The 26th High Criminal Court in Istanbul has handed the heaviest penalty possible to six defendants, including prominent journalists Nazlı Ilıcak, Ahmet Altan and his younger brother Mehmet Altan, on charges of “trying to abolish the constitutional order of the Republic of Turkey by resorting to the use of force and violence.”
In the final hearing that took place in the Silivri district of Istanbul on Feb. 16, Ilıcak, the Altan brothers, Fevzi Yazıcı, Şükrü Tuğrul Özşengül and Yakup Şimşek were found guilty and given aggravated life sentences. The aggravated life sentence means they will be in solitary confinement for up to 23 hours per day, without parole, and with limited visits from outside.
Another suspect in the case, Tibet Murat Sanlıman, was acquitted.
The panel of judges decided against any good conduct abatement for any of those found guilty.
The case, referred to as being into the “media wing” of the Fethullahist Terrorist Organization (FETÖ), also involved fugitive suspects such as Ekrem Dumanlı, editor-in-chief of the Zaman newspaper, which was shut down by a state of emergency decree in May 2016, as well as journalists Emre Uslu and Tuncay Opçin. Zaman was taken over by the government soon after the July 2016 coup attempt over its close links to the movement of U.S.-based Islamic preacher Fethullah Gülen.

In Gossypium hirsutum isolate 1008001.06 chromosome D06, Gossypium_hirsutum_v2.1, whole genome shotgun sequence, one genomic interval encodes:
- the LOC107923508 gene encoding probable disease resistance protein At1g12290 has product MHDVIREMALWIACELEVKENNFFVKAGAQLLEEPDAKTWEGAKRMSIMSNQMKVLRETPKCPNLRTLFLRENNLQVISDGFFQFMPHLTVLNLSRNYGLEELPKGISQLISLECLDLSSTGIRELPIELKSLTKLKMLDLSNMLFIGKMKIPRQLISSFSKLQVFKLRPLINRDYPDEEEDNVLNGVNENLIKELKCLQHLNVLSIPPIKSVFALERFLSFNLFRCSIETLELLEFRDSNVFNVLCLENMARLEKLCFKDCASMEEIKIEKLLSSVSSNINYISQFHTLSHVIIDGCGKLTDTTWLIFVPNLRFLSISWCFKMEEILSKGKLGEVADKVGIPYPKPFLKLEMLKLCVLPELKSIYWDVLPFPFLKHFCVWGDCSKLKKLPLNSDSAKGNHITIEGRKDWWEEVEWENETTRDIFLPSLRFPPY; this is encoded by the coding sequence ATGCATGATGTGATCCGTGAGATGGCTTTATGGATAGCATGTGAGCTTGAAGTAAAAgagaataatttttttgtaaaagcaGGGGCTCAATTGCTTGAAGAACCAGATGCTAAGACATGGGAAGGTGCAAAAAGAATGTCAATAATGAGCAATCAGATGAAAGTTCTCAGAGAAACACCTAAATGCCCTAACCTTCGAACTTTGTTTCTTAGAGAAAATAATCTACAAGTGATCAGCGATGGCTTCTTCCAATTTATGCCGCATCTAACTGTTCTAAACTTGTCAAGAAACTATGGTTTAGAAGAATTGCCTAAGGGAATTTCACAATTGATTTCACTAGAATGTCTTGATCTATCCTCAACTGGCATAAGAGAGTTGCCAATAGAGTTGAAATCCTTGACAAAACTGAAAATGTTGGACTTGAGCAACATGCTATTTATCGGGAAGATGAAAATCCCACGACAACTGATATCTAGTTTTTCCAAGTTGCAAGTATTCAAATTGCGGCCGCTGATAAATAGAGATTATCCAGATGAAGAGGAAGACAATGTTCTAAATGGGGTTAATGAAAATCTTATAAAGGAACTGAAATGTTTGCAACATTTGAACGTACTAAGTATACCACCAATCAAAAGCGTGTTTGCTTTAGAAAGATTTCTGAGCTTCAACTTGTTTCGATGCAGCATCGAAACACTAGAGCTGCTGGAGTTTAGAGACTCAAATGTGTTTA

Constitutional Court detected violations
Before the verdict was read by Judge Kemal Selçuk Yalçın, the suspects were given the floor to make their defenses, daily Hürriyet reported on Feb. 16.
“I was tried hundreds of times, I was tried during the time of military domination and the post-Feb. 28  period. This is the first time in my life that I have been face-to-face with a panel committing a crime against the constitution while on trial. It would be good for everyone to abandon these kinds of unlawful, illegal, unconstitutional acts,” said former daily Taraf editor-in-chief Ahmet Altan.
In a separate case, the Constitutional Court had in January ruled that the rights of Mehmet Altan and fellow journalist Şahin Alpay had been violated. However, the lower court hearing the case refused to apply the ruling and subsequently overruled it, prompting deeper concerns about the rule of law in Turkey.
“If I were being tried by the Constitutional Court itself I would have been acquitted three times,” Mehmet Altan said in his defense on Feb. 16.
Nazlı Ilıcak also stressed that rulings made by the Court of Cassation and the Constitutional Court were in favor of their innocence.